Martinez was afraid of getting caught. “How true is it that El Mayo has everything arranged with the authorities?” he once asked Juan José Álvarez Tostado, another member of the Sinaloa Cartel who pleaded guilty in the United States in 2019. “Compadre, El Corajudo [refiriéndose a El Mayo] He has arrangements with everyone: the federals, the military, the State judicial, the transits…”, the drug trafficker replied. Vicente Carrillo, the group’s high command, told him once that Zambada wanted him to send 14 tons of cocaine to the United States. He got nervous. “Mechanic, don’t be scared, bastard,” paraphrased the witness, while the laughter of the Spanish-speaking reporters was heard in the room and a translator desecrated to do her job: “Don’t be afraid, you are a bitch”. “Few bastards have the arrangements that he has.”
It was not an easy job. Martinez faced three forfeitures in a matter of months. The first was in Brooklyn in mid-2002, it lost almost two tons. “Don’t be afraid, keep fucking him,” Vicente Carrillo tried to encourage him. The second was in Chicago and the capo began to get impatient. “Let’s see if Shortlegs doesn’t get angry [El Chapo Guzmán]”, warned Carrillo. The third was in Queens, more than 1,500 kilos were seized. “What the fuck is going on, Mechanic? Let’s see what my godfather El Mayo tells me, ”he told her annoyed.
On one occasion he was in trouble because an employee stole a million dollars from him. When senior members held him accountable, he gave them a location to find him. “I thought they were going to hit him so he would tell them where the money was, I didn’t know they were going to kill him,” he said. “But yes, I feel guilty about it,” he managed to say before Assistant Prosecutor Philip Pilmar continued his questioning. His own brother-in-law suffered the same fate, he could not say where a significant amount of cocaine had been left. “Did he benefit from that violence?” Pilmar asked him. “Yes, the people who knew I was from that cartel respected me and didn’t mess with me,” he replied.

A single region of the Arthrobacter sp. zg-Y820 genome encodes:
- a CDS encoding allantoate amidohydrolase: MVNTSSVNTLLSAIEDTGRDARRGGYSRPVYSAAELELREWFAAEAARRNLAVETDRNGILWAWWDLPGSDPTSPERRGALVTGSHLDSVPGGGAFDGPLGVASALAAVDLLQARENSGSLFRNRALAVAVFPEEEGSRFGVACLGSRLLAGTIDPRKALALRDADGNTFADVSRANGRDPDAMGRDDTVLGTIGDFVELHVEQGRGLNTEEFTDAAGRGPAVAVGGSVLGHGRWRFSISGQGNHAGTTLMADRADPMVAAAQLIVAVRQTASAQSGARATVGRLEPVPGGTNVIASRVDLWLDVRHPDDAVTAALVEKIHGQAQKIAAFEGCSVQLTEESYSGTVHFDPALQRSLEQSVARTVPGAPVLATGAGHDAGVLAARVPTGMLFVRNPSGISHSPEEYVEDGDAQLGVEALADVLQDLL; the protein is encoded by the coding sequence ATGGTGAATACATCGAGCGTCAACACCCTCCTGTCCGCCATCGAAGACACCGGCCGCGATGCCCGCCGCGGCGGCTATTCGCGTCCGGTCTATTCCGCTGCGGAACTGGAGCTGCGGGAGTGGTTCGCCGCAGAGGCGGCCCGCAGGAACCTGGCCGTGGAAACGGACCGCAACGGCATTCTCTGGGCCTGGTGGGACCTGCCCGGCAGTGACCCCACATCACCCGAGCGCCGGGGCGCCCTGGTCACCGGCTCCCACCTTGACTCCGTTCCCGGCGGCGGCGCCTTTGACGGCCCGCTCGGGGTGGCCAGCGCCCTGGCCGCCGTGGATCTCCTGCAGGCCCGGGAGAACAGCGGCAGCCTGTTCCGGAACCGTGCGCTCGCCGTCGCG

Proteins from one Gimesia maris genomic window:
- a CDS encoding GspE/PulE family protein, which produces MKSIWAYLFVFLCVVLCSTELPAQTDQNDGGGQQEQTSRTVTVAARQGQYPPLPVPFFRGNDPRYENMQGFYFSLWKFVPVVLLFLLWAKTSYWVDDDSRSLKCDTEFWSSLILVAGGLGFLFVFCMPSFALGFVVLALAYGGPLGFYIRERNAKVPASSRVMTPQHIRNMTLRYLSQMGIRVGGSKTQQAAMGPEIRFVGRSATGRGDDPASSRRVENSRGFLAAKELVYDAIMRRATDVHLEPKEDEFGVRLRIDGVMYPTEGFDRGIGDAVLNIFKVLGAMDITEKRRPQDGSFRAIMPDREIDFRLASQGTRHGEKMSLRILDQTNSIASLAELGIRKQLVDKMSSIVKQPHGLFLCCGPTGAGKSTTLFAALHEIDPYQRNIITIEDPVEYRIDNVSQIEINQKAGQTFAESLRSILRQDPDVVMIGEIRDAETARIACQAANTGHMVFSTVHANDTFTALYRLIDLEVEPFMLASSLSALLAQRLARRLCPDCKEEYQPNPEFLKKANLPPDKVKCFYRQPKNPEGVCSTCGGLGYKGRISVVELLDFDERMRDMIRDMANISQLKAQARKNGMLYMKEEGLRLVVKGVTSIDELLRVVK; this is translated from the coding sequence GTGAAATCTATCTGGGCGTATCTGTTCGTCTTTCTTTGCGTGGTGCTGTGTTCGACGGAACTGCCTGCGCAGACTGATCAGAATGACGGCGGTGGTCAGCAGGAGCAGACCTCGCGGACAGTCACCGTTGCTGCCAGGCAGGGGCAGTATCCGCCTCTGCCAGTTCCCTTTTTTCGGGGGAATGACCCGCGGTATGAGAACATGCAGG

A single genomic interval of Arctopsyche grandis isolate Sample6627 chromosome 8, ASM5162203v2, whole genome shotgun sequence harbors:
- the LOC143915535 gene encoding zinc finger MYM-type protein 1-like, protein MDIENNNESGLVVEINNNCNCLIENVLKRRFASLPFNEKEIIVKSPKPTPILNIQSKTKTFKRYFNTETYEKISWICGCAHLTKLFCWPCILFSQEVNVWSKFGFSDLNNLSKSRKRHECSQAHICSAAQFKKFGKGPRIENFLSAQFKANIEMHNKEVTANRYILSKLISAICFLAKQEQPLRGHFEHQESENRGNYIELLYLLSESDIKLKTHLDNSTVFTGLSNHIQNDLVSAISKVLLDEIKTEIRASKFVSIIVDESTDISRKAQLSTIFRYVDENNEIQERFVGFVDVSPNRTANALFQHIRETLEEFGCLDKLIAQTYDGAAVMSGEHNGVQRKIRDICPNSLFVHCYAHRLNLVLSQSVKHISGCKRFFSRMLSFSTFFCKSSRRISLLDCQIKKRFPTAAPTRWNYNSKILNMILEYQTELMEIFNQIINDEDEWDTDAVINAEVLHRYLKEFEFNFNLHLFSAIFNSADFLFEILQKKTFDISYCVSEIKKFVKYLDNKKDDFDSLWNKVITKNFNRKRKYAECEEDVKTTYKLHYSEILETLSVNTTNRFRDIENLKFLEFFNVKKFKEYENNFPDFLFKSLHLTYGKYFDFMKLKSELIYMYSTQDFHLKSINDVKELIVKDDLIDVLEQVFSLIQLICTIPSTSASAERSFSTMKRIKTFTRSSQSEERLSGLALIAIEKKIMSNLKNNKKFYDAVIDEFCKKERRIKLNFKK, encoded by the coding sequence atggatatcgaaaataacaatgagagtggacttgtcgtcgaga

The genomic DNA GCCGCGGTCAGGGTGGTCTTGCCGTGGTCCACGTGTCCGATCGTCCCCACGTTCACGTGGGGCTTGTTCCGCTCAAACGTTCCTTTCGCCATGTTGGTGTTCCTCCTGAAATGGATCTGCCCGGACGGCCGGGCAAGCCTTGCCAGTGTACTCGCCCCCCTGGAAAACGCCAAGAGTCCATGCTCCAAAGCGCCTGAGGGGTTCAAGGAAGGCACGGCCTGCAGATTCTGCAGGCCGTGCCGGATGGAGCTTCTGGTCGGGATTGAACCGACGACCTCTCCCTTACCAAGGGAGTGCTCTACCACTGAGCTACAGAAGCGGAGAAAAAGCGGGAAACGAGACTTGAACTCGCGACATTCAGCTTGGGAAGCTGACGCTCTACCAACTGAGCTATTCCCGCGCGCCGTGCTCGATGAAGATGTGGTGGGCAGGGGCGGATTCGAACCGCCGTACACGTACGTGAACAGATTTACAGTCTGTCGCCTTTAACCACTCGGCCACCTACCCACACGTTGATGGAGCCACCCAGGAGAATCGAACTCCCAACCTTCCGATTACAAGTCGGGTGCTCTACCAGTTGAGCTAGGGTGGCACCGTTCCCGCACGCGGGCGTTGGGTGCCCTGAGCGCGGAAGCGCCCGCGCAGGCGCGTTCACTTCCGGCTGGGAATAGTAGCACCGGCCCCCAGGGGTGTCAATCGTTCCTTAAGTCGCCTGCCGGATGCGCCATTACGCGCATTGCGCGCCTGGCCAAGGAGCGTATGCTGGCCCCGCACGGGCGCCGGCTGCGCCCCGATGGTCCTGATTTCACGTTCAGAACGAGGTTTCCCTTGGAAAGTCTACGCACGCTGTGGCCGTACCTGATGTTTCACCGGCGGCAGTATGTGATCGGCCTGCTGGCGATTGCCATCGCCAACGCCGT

It all ended in February 2014, when he was arrested in León. The United States offered a reward of five million dollars for him. He did everything he could to not get caught. He even tried to bribe the commander of the operation. “How much do you want to let me go?” he asked her. “Bastard, I know you don’t have money,” the federal police officer replied. He doubled the bet and offered her some land that he had in the area. “I can’t this time, the DEA is involved,” the agent settled, according to his testimony.
By December 2015, he was extradited to New York and tried in the same court and before the same judge as El Chapo and García Luna. “Drugs are more expensive here in New York and the cartel earns more money,” he explained. He was charged with three counts of cocaine trafficking, the same amount as the former official, and he expected a minimum punishment of 10 years in prison up to life in prison. By October of the following year, he signed a plea agreement, cooperated with prosecutors, and served a seven-year sentence. He took the time to testify against Guzmán in the so-called “trial of the century” at the end of 2018. By December 2021 he was a free man. His incentive to speak against García Luna is to be granted legal stay in the United States. He has not returned to Mexico, where he still owns several properties, a fact he hid from authorities. “I lied to them, I was afraid they would take them away from me. I’m working to get them back.”
After Martínez’s testimony, five US agents took the stand to corroborate everything he had said moments before. Ernest Cain, a retired Chicago police officer, confirmed that he found the bags with colored ribbons that identified the boss who owned the drugs. Jamal Hormedo, a DEA special agent, interrupted his testimony for a moment to take from an evidence box one of the packages of cocaine that he found in the operation in Brooklyn against the people of El Mecánico. He showed it to the jury, 18 stunned New Yorkers, and he continued to testify. “We found a tremendous amount of cocaine in that warehouse,” said drug enforcement agent Matthew Coleman, who was on the Queens raid.
Noel Malony, a customs agent, and Steven Tamayo, an immigration officer, also testified. It is a way of explaining to the jury why García Luna is being tried in New York: the Prosecutor’s Office identifies him as a collaborator of the Sinaloa Cartel, which has operated in the State for decades. The last of the witnesses called this Wednesday was Héctor Tolentino, leader of the Dominican gang Los Trinitarios and a drug dealer for the Sinaloa Cartel. The highest-profile trial against a former Mexican official in the United States is scheduled to resume next Monday.